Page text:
A whole new generation is being programmed for violence, psychologically conditioned to commit acts of mass-murder of the sort that took place in the
Gujarati 'ethnic cleansing' of the Muslim minority by Hindu terrorists, or Virginia. Even more disconcerting is how law enforcement agencies, the police themselves charged with the security of civil society, have turned on the public inflicting unfettered violence of a kind never before known. Ostensibly, this is under the new training and programming techniques they have received through simulated action. The video simulators currently in usage in military training techniques, intelligence and police work have radically transformed the traditional ways through which armies or soldiers learned to fight. Today, with the internet and video revolution, soldiers or police rarely learn to shoot at targets; they shoot at images of human beings, receiving points for shooting as fast and as many humans as possible. The distance from the target, the enemy, on a screen not merely dehumanizes the target, but also emotionally desensitizes the killer, so people can unconscionably be killed in droves, with expedient speed. Cho was a pre-programmed killer on the loose, conditioned by the killer videos.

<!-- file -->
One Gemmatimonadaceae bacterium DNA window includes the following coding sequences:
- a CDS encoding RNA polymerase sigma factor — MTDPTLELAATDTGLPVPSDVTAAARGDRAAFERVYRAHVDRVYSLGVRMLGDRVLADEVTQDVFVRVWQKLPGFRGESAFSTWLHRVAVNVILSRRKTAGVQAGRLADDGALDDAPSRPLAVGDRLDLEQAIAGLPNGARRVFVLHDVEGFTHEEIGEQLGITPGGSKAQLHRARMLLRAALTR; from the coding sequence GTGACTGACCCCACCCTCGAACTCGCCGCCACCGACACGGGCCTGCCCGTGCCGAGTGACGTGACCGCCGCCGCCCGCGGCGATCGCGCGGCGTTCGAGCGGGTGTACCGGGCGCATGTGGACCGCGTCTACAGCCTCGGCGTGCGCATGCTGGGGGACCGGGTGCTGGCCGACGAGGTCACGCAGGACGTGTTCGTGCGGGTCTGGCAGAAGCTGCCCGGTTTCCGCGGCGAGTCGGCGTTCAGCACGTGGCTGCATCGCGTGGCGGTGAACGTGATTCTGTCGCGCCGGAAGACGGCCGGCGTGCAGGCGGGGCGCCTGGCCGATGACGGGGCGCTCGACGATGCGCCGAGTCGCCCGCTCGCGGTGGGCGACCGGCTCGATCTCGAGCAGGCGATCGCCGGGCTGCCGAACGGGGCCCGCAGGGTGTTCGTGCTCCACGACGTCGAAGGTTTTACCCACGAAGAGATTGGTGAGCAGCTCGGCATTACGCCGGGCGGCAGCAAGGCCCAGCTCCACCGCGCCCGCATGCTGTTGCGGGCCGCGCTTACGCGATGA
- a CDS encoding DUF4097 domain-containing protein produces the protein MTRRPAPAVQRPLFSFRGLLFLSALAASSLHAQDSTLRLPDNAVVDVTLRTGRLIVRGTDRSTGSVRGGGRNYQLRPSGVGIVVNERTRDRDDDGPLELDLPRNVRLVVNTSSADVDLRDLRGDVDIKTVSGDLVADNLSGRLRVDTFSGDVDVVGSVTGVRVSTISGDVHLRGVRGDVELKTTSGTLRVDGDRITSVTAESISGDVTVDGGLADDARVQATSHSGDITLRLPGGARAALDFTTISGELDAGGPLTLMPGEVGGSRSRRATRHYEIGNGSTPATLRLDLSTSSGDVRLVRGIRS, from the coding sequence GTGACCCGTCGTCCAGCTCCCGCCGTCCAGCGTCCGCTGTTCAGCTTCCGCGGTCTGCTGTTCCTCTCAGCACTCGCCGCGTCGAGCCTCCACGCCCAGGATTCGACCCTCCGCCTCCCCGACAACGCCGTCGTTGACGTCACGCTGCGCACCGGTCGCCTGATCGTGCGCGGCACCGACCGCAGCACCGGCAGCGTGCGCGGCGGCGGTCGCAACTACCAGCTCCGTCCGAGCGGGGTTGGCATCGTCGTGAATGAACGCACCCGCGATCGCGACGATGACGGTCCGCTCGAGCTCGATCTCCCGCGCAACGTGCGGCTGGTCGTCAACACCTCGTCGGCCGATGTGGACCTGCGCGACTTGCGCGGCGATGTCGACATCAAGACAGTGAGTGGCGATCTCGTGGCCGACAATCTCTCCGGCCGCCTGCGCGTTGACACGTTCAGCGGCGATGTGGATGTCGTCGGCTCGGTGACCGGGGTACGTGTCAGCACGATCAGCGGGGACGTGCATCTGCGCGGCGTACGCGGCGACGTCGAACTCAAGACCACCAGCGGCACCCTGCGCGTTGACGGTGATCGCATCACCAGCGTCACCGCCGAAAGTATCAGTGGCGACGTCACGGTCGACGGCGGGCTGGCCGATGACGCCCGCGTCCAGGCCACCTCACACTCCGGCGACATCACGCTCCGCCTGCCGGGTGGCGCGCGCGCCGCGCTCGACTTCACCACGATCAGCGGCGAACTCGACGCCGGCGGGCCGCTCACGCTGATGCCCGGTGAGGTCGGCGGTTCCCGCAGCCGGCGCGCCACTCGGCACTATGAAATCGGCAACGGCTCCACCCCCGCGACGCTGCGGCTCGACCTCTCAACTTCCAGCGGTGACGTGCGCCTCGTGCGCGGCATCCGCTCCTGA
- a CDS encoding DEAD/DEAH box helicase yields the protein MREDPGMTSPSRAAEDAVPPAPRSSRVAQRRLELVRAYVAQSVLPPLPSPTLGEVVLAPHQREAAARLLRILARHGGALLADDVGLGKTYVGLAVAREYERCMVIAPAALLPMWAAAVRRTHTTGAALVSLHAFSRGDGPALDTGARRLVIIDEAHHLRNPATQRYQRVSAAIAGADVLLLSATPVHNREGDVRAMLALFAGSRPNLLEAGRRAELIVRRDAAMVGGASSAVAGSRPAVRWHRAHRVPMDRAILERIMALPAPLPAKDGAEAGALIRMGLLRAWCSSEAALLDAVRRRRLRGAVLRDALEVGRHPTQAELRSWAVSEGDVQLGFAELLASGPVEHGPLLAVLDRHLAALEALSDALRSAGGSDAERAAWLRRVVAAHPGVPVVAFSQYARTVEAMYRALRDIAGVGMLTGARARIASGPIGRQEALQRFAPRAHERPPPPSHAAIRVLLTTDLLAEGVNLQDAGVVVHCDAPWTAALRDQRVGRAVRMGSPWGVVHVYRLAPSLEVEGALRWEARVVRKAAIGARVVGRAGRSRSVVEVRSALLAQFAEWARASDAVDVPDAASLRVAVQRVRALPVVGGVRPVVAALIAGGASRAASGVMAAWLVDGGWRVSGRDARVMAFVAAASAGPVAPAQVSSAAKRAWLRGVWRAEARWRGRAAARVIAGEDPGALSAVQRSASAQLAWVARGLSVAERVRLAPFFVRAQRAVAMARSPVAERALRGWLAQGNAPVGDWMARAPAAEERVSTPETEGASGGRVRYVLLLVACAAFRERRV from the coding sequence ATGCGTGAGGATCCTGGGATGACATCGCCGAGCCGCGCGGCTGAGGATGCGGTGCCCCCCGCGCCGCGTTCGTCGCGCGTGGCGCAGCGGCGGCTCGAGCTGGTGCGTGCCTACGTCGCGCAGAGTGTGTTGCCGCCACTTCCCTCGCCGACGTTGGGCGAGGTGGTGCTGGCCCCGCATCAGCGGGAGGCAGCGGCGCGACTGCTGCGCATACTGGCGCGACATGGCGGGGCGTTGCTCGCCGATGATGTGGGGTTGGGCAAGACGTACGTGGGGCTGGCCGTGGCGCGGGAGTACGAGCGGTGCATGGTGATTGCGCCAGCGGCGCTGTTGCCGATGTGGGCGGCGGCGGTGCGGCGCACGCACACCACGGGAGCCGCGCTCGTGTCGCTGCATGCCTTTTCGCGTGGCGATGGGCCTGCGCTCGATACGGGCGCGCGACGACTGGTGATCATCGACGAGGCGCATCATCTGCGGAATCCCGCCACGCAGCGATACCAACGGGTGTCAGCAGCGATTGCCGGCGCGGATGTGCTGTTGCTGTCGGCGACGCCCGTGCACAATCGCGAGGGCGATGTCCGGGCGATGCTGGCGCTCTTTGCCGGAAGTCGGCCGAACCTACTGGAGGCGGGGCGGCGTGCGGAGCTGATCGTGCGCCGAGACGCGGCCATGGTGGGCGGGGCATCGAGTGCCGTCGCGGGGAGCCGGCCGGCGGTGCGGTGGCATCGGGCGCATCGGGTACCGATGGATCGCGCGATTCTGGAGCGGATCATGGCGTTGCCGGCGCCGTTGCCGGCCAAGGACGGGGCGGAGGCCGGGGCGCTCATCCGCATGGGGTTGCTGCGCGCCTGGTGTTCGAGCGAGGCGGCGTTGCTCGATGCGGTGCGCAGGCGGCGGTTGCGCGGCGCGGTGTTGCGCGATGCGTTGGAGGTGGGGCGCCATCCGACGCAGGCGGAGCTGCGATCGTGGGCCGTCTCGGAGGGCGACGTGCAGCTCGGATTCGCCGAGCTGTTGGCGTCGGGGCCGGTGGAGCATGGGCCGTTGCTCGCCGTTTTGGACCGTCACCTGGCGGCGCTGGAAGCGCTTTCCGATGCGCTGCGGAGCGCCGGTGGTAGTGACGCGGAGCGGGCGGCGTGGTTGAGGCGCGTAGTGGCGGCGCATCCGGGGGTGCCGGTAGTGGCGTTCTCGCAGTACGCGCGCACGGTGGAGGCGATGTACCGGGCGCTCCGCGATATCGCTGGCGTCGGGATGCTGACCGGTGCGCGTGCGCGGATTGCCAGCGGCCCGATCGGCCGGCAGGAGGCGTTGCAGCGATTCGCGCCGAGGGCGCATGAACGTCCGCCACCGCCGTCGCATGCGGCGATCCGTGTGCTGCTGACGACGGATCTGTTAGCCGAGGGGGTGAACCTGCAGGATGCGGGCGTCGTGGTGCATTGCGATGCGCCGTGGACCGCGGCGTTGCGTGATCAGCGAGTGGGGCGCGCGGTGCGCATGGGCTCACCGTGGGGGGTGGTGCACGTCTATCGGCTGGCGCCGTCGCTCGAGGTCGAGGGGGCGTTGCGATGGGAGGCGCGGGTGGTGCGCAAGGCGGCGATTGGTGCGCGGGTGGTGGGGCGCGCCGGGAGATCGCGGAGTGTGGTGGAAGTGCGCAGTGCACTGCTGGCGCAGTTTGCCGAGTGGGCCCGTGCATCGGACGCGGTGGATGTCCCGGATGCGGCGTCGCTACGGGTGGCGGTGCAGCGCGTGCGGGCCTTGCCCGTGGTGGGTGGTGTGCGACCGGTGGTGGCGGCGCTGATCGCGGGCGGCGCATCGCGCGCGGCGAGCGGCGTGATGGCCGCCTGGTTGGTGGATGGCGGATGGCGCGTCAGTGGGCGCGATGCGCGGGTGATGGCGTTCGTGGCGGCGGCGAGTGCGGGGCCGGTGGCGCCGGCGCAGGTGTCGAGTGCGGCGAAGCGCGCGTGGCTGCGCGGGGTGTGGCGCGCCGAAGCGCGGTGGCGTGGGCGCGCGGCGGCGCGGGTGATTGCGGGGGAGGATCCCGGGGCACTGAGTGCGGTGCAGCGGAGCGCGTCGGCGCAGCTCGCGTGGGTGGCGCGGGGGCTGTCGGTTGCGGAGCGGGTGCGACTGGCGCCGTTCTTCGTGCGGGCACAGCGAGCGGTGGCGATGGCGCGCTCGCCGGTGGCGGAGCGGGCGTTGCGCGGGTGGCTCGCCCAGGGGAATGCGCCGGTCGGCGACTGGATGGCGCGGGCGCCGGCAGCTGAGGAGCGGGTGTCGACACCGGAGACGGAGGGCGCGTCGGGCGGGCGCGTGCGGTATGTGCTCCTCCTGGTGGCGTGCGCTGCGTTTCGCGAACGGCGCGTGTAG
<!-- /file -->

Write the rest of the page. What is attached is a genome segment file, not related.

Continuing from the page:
Multi-billion dollar video market
The video and computer games that are a multi-billion dollar market for children today are mass-murder simulators. The Virginia Tech killer on the Blackburg campus, like the previous two murderous students at the Columbine High School in Littleton, Ohio, was raised on 'automatic pilot' by the video simulators. The link between America's military aggression in Iraq, with over a hundred thousand civilians already killed, and the drug of video-trained soldiers underscores the new militarism prevalent in U.S. policies. The war-games, or killer games, were specifically designed to create Frankensteins, turning young monsters on the loose as killing machines. The U.S. government not only developed the advanced video games to train soldiers to overcome the fear of killing, but these games were then marketed to the general public and youth. One can only speculate on how many more killer kids, killer cops, or sociopathic political parties inducing mass-murder through High Tech videos are being spewed out in the billion-dollar mass-market.
Fatima Shahnaz is a social activist based in Hyderabad. She has a PhD from the Sorbonne University, Paris